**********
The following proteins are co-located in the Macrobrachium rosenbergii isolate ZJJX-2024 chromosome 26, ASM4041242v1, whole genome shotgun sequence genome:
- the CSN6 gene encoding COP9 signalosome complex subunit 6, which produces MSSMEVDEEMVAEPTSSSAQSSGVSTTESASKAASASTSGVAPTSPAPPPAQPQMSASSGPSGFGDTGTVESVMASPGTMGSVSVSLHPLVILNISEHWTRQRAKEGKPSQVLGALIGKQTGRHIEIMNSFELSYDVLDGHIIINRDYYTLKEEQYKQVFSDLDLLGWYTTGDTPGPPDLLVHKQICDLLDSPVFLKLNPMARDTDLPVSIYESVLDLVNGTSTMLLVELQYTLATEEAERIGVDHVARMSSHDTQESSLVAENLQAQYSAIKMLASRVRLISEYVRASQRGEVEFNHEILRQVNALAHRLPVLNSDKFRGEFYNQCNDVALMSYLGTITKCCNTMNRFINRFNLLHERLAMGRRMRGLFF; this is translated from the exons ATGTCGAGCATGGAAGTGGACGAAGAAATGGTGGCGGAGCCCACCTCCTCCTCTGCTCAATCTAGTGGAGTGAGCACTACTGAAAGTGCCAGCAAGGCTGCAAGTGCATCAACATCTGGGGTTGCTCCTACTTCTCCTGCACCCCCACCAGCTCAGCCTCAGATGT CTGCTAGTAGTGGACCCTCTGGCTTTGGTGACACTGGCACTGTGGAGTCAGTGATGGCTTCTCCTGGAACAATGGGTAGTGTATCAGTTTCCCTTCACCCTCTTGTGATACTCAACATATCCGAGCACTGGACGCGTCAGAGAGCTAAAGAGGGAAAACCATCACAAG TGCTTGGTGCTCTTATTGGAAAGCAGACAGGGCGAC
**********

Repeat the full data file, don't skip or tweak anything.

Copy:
The following proteins are co-located in the Macrobrachium rosenbergii isolate ZJJX-2024 chromosome 26, ASM4041242v1, whole genome shotgun sequence genome:
- the CSN6 gene encoding COP9 signalosome complex subunit 6, which produces MSSMEVDEEMVAEPTSSSAQSSGVSTTESASKAASASTSGVAPTSPAPPPAQPQMSASSGPSGFGDTGTVESVMASPGTMGSVSVSLHPLVILNISEHWTRQRAKEGKPSQVLGALIGKQTGRHIEIMNSFELSYDVLDGHIIINRDYYTLKEEQYKQVFSDLDLLGWYTTGDTPGPPDLLVHKQICDLLDSPVFLKLNPMARDTDLPVSIYESVLDLVNGTSTMLLVELQYTLATEEAERIGVDHVARMSSHDTQESSLVAENLQAQYSAIKMLASRVRLISEYVRASQRGEVEFNHEILRQVNALAHRLPVLNSDKFRGEFYNQCNDVALMSYLGTITKCCNTMNRFINRFNLLHERLAMGRRMRGLFF; this is translated from the exons ATGTCGAGCATGGAAGTGGACGAAGAAATGGTGGCGGAGCCCACCTCCTCCTCTGCTCAATCTAGTGGAGTGAGCACTACTGAAAGTGCCAGCAAGGCTGCAAGTGCATCAACATCTGGGGTTGCTCCTACTTCTCCTGCACCCCCACCAGCTCAGCCTCAGATGT CTGCTAGTAGTGGACCCTCTGGCTTTGGTGACACTGGCACTGTGGAGTCAGTGATGGCTTCTCCTGGAACAATGGGTAGTGTATCAGTTTCCCTTCACCCTCTTGTGATACTCAACATATCCGAGCACTGGACGCGTCAGAGAGCTAAAGAGGGAAAACCATCACAAG TGCTTGGTGCTCTTATTGGAAAGCAGACAGGGCGAC